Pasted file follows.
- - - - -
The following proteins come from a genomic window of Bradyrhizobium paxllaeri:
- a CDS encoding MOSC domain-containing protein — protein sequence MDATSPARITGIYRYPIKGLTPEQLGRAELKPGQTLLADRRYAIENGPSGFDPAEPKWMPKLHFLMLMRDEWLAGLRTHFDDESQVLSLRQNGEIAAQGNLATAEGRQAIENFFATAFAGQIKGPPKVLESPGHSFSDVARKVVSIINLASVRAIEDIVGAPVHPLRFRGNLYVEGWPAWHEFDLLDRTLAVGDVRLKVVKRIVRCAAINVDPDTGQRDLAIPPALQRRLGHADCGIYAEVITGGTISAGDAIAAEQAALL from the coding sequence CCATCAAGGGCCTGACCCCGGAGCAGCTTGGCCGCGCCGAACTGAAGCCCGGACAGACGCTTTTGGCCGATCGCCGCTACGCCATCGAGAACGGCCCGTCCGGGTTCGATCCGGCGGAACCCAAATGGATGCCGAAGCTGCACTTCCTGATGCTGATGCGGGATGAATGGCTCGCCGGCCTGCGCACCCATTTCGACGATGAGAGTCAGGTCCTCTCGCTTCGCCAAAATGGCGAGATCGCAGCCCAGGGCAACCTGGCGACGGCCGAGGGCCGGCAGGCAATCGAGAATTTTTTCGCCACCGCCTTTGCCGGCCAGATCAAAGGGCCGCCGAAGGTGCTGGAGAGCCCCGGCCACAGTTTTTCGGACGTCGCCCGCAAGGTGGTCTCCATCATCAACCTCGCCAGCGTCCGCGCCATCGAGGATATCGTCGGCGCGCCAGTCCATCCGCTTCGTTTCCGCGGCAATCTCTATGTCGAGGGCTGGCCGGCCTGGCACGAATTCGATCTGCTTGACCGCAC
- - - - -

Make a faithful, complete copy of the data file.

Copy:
The following proteins come from a genomic window of Bradyrhizobium paxllaeri:
- a CDS encoding MOSC domain-containing protein — protein sequence MDATSPARITGIYRYPIKGLTPEQLGRAELKPGQTLLADRRYAIENGPSGFDPAEPKWMPKLHFLMLMRDEWLAGLRTHFDDESQVLSLRQNGEIAAQGNLATAEGRQAIENFFATAFAGQIKGPPKVLESPGHSFSDVARKVVSIINLASVRAIEDIVGAPVHPLRFRGNLYVEGWPAWHEFDLLDRTLAVGDVRLKVVKRIVRCAAINVDPDTGQRDLAIPPALQRRLGHADCGIYAEVITGGTISAGDAIAAEQAALL from the coding sequence CCATCAAGGGCCTGACCCCGGAGCAGCTTGGCCGCGCCGAACTGAAGCCCGGACAGACGCTTTTGGCCGATCGCCGCTACGCCATCGAGAACGGCCCGTCCGGGTTCGATCCGGCGGAACCCAAATGGATGCCGAAGCTGCACTTCCTGATGCTGATGCGGGATGAATGGCTCGCCGGCCTGCGCACCCATTTCGACGATGAGAGTCAGGTCCTCTCGCTTCGCCAAAATGGCGAGATCGCAGCCCAGGGCAACCTGGCGACGGCCGAGGGCCGGCAGGCAATCGAGAATTTTTTCGCCACCGCCTTTGCCGGCCAGATCAAAGGGCCGCCGAAGGTGCTGGAGAGCCCCGGCCACAGTTTTTCGGACGTCGCCCGCAAGGTGGTCTCCATCATCAACCTCGCCAGCGTCCGCGCCATCGAGGATATCGTCGGCGCGCCAGTCCATCCGCTTCGTTTCCGCGGCAATCTCTATGTCGAGGGCTGGCCGGCCTGGCACGAATTCGATCTGCTTGACCGCAC